Monday, October 6, 2014

Inspiring People: Jersey Girls Dairy

Karen and Rosco from Jersey Girls Dairy

If you listen carefully, you are surrounded by lots of inspiring people. Here is the second story in my Inspiring People series.

As you pull into the Jersey Girls Dairy in Stanthorpe, Queensland, it is similar to most farm gates, gravel driveway with paddocks of cows.

Inside, you meet Karen. Karen taught herself how to make cheese over 15 years ago and along the way she and her husband Rosco ended up with a farm filled with Jersey Cows.

They started to make cheese from the milk of the Jersey cows, which is very different to your standard old milking cow, much creamier. It didn't take long for people to fall in love with their cheese.

At a time when many dairy farmers have been unable to survive the milk cuts forced on the industry by the duopoly we have, the Jersey Girls Dairy is at full capacity.

Karen now has two local women working with her who make all the cheese. They have such a high demand that they can no longer keep up the supply from their own cows and have to purchase milk from another farm in the district. Added to this are the ladies working at the front counter who also grow vegetables and produce at home for the cafe that is on site.

Jersey Girls Cheese Stanthorpe Queensland

The cheese is fabulous. I tried every single variety that was available (consider it research) the milk shakes are also better than you will have tried before. But the story I felt most important from the Jersey Girls Dairy was more than just milk and cheese.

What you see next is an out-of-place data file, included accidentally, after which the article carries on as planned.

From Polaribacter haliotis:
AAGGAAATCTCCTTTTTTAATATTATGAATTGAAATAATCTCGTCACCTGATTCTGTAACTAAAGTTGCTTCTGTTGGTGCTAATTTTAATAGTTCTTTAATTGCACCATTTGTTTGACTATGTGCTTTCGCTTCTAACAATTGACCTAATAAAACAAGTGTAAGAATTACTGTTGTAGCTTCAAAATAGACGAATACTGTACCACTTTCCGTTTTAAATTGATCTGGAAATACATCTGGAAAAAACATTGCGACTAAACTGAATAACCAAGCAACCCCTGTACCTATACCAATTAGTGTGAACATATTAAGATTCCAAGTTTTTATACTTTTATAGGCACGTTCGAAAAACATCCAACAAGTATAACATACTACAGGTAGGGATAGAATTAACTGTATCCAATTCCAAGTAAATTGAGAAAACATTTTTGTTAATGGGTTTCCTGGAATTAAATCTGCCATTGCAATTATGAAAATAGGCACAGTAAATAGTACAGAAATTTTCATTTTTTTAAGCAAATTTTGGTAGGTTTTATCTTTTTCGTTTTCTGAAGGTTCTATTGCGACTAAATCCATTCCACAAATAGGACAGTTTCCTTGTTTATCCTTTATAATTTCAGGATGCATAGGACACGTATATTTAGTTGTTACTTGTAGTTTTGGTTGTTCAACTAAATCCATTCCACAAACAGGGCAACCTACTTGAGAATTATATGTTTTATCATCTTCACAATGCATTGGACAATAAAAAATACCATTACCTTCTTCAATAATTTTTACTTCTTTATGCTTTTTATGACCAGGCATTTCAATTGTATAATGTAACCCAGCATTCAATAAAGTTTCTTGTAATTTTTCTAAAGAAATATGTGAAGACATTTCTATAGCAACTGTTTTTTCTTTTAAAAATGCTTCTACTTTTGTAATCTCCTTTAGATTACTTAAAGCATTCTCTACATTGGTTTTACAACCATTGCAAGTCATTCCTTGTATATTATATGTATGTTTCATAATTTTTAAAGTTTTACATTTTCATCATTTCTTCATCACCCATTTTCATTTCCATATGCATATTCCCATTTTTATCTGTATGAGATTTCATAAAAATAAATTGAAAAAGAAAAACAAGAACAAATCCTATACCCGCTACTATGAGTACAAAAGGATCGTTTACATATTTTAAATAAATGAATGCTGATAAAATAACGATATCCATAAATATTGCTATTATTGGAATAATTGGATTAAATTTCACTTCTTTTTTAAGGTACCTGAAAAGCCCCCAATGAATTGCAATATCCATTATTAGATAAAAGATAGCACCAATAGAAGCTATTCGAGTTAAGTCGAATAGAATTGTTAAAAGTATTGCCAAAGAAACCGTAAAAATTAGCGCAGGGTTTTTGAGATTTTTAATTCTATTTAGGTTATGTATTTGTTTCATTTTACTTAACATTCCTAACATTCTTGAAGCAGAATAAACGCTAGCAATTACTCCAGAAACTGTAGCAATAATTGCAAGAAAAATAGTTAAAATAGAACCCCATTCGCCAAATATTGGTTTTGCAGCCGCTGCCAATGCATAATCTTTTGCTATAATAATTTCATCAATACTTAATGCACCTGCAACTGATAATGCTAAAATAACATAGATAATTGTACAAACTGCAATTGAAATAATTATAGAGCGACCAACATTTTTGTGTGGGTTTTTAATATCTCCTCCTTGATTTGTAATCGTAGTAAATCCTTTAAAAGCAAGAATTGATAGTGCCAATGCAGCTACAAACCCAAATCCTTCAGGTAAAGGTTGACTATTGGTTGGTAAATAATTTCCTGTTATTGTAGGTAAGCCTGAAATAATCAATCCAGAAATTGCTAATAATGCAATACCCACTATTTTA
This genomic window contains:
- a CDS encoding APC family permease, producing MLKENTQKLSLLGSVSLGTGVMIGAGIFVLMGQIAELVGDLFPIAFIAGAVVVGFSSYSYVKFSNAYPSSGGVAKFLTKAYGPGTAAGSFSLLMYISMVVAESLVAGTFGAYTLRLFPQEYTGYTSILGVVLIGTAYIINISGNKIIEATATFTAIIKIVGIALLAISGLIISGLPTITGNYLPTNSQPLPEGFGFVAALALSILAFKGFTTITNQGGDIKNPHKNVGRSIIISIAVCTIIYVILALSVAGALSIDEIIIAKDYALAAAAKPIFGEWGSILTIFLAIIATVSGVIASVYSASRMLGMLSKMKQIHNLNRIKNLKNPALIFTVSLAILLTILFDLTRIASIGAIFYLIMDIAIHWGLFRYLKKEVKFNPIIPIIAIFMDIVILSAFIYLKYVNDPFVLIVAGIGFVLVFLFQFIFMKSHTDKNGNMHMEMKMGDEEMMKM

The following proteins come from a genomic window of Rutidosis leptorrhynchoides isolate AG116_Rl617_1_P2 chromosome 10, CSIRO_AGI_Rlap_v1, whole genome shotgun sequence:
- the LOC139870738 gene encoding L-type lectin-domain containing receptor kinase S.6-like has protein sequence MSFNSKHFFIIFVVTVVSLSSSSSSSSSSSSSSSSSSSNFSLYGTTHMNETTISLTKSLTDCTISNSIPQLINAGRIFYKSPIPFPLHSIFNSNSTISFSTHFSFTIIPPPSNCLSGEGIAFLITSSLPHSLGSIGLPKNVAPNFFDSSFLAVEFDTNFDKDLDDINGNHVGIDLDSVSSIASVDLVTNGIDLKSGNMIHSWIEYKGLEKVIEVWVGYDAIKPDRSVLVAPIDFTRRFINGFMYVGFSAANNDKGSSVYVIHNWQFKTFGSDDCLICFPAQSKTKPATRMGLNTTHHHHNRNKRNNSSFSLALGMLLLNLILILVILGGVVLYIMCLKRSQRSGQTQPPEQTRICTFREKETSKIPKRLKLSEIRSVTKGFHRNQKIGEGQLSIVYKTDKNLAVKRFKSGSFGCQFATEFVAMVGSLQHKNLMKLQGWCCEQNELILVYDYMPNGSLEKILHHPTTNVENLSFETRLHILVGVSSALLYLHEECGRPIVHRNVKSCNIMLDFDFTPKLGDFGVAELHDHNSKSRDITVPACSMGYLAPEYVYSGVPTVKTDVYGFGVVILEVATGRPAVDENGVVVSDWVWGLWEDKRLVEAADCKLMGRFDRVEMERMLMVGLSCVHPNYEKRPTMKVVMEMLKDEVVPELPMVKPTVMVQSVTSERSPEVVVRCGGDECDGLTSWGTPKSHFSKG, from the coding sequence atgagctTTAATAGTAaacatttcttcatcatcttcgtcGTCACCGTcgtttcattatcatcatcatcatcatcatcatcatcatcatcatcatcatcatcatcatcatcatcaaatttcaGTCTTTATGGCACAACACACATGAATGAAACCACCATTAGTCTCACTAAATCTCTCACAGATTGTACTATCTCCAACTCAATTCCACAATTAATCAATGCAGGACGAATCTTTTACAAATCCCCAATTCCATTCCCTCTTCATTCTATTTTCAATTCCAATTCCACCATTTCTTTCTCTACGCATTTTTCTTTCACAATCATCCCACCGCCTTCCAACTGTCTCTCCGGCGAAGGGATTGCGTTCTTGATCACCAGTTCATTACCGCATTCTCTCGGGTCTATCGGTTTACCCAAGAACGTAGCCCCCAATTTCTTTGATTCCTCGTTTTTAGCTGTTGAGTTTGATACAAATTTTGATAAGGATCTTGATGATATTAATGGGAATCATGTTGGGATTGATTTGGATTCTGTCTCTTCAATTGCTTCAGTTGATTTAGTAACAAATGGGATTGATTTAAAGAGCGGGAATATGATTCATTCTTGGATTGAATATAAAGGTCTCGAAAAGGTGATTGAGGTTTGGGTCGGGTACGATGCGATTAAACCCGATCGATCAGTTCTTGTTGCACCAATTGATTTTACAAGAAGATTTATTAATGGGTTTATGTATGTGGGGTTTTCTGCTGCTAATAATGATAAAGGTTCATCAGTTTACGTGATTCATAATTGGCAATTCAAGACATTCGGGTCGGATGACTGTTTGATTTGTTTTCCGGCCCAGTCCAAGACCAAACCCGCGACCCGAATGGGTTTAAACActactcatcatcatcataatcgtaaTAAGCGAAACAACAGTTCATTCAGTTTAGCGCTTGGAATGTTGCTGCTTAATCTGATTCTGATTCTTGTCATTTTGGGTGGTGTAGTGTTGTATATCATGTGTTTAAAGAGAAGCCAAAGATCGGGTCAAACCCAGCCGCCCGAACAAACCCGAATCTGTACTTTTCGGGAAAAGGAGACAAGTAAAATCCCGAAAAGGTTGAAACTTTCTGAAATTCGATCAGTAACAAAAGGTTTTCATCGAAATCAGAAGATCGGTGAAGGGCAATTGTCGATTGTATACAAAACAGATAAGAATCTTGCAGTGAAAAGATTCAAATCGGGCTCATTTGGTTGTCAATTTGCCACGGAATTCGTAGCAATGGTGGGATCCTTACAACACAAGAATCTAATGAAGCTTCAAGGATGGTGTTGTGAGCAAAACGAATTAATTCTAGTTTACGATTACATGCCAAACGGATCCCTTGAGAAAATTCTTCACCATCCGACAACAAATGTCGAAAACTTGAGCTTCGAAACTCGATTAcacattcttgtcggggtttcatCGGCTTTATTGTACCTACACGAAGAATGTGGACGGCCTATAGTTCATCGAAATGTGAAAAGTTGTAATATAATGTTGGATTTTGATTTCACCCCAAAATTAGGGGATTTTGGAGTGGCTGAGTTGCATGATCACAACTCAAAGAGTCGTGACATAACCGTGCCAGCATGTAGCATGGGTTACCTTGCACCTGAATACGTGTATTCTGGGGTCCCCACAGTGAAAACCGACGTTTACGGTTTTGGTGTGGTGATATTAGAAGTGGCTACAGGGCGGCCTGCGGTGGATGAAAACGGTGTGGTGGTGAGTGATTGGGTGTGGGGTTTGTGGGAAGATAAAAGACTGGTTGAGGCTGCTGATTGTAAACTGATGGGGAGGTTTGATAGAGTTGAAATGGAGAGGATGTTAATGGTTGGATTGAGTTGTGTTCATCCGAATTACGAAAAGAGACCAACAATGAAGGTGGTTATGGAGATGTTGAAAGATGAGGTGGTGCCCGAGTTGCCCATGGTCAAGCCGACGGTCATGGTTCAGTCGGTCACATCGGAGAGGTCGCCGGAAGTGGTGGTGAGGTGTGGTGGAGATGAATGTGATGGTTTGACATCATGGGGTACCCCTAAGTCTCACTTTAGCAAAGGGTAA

Up there in Queensland in the middle of nowhere really, Karen and her team have what so many people are looking for, and I am not even sure if they realise it. They have jobs they love, they have flexibility. They really have the holy grail of work/life balance.

Each of the ladies that work there start work after school drop off. "They have to look after their families first" says Karen. In the afternoon, there are days when the kids all get off the school bus at the dairy and go home from there, otherwise the work day ends with the school day.

Staff are encouraged to do things, be creative, try new product lines. If they want to make jam or pickles or grow something, Karen will incorporate these into the shop too.

Being a really great employer can offer a business so much, but not everyone manages to do this very well. Investing in your staff with simple things like flexibility and opportunity is totally worth it. For Karen, having two people making the cheese allows her more time to work in other areas of the business, to leave the farm at times and to enjoy her time more.

As we were leaving we met Rosco, he had been out with the cows and was happy to take us over to say hello to the girls. He pointed out one old lady over by the fence. "She's in retirement. Most farmers don't keep them, but I can't let them go. This paddock is kind of like an Old Cows Home" he said.

It seems both the staff and the animals are treated with respect and dignity at Jersey Girls. And that is something we could all do a little more of.

Who has been your favourite employer? Have you tried cheese from a jersey cow?


  1. How awesome are these people! Love hearing stories like these.


  2. What a wonderful success story. I love these sorts of stories, very inspiring. Well done to them. Mel x


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